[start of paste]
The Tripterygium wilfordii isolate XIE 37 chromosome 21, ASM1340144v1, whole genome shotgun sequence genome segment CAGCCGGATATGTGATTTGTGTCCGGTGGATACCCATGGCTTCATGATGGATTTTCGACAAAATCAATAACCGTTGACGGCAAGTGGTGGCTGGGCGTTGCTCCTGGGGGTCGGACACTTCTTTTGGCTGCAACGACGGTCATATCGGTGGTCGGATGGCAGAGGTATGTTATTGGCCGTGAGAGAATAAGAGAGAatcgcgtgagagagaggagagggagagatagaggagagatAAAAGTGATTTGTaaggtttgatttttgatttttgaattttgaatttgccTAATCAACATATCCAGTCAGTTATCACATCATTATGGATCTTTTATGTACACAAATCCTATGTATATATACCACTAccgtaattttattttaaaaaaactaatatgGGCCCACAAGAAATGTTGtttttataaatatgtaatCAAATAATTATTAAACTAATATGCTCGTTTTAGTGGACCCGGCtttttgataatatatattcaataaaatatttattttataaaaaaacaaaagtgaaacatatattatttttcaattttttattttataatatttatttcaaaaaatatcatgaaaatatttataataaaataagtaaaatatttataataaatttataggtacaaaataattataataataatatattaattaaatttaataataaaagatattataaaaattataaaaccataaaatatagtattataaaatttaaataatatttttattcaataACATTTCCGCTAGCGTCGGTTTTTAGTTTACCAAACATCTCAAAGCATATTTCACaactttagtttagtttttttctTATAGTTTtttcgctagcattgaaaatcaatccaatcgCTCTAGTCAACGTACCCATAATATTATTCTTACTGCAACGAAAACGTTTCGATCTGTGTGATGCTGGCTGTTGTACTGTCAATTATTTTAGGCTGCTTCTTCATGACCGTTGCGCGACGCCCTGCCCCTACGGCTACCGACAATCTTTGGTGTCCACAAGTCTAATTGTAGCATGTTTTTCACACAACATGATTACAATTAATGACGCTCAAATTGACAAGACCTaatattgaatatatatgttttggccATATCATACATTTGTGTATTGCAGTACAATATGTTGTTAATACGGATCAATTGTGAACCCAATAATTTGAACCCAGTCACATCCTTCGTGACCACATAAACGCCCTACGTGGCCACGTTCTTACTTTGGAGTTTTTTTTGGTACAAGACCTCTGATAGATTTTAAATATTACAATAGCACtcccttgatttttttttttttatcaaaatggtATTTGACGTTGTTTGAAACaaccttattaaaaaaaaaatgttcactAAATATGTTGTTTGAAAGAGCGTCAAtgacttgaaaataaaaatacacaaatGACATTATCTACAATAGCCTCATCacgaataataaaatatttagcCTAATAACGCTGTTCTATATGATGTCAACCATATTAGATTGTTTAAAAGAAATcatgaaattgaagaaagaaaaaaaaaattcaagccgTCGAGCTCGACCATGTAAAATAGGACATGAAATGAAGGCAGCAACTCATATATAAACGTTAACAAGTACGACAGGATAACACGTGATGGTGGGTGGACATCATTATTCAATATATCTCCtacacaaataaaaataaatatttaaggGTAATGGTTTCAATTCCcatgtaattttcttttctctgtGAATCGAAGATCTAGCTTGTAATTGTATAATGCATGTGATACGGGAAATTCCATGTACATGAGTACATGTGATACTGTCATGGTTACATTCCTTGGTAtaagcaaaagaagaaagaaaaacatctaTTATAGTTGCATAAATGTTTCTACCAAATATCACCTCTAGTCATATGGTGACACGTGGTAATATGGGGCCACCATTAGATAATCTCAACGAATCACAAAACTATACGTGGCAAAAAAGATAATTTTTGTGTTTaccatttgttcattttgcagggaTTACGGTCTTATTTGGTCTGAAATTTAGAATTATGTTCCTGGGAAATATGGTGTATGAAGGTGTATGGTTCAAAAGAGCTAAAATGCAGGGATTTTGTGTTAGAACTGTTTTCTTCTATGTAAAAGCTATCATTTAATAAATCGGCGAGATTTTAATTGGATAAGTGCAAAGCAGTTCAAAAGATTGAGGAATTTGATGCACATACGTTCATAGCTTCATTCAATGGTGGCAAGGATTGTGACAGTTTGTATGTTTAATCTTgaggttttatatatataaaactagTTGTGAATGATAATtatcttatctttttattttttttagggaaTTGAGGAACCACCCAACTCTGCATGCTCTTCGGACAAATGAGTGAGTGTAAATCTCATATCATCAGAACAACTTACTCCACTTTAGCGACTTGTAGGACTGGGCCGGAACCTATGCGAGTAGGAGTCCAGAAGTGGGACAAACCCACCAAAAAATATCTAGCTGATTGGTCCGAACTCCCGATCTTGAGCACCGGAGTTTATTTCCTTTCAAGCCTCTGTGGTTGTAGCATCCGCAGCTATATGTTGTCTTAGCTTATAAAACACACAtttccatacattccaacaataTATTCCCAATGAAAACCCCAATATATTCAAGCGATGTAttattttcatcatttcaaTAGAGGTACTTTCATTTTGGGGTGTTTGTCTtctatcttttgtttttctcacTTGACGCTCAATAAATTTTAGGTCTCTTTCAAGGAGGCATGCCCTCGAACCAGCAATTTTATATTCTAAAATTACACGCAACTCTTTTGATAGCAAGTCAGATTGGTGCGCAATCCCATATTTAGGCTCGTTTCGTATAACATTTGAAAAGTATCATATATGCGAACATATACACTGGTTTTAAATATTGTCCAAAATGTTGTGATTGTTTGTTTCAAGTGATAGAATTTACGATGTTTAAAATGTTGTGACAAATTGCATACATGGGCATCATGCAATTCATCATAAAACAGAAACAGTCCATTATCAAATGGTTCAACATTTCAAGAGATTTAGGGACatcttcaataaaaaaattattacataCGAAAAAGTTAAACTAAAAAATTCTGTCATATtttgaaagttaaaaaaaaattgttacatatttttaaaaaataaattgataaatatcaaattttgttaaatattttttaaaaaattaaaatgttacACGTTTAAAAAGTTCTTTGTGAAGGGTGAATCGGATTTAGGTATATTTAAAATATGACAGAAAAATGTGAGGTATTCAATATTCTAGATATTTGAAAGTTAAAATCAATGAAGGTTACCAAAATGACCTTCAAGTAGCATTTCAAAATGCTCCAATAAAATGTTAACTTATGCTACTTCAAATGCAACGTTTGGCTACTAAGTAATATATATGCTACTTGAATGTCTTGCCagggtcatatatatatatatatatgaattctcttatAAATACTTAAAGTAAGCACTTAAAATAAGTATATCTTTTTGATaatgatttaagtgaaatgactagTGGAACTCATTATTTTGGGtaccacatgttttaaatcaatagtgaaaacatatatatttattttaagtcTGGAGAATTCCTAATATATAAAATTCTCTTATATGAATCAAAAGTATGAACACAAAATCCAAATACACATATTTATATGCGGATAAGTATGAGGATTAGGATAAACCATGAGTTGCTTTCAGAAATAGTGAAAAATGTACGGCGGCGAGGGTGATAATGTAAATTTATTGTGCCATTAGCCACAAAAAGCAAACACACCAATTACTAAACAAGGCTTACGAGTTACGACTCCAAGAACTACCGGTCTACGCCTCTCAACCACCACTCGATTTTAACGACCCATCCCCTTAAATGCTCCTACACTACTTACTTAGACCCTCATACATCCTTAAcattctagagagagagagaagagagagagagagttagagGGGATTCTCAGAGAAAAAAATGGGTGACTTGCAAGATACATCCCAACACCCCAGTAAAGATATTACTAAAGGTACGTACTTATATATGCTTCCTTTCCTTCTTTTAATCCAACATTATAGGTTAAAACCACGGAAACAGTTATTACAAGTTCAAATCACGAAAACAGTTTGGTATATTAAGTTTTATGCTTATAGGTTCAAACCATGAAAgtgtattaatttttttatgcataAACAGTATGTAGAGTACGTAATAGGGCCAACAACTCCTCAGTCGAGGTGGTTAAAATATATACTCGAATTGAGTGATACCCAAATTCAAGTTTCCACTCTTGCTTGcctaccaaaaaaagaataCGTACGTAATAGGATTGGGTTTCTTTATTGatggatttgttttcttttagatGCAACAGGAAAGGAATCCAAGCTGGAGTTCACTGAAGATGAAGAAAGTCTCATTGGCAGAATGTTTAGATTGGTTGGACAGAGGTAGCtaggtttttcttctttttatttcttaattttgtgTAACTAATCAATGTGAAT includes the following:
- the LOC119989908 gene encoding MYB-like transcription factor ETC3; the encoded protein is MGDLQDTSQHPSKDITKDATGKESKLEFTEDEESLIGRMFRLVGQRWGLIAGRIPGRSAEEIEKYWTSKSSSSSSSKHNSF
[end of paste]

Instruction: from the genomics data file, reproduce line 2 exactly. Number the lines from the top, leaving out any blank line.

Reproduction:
- the LOC119989908 gene encoding MYB-like transcription factor ETC3; the encoded protein is MGDLQDTSQHPSKDITKDATGKESKLEFTEDEESLIGRMFRLVGQRWGLIAGRIPGRSAEEIEKYWTSKSSSSSSSKHNSF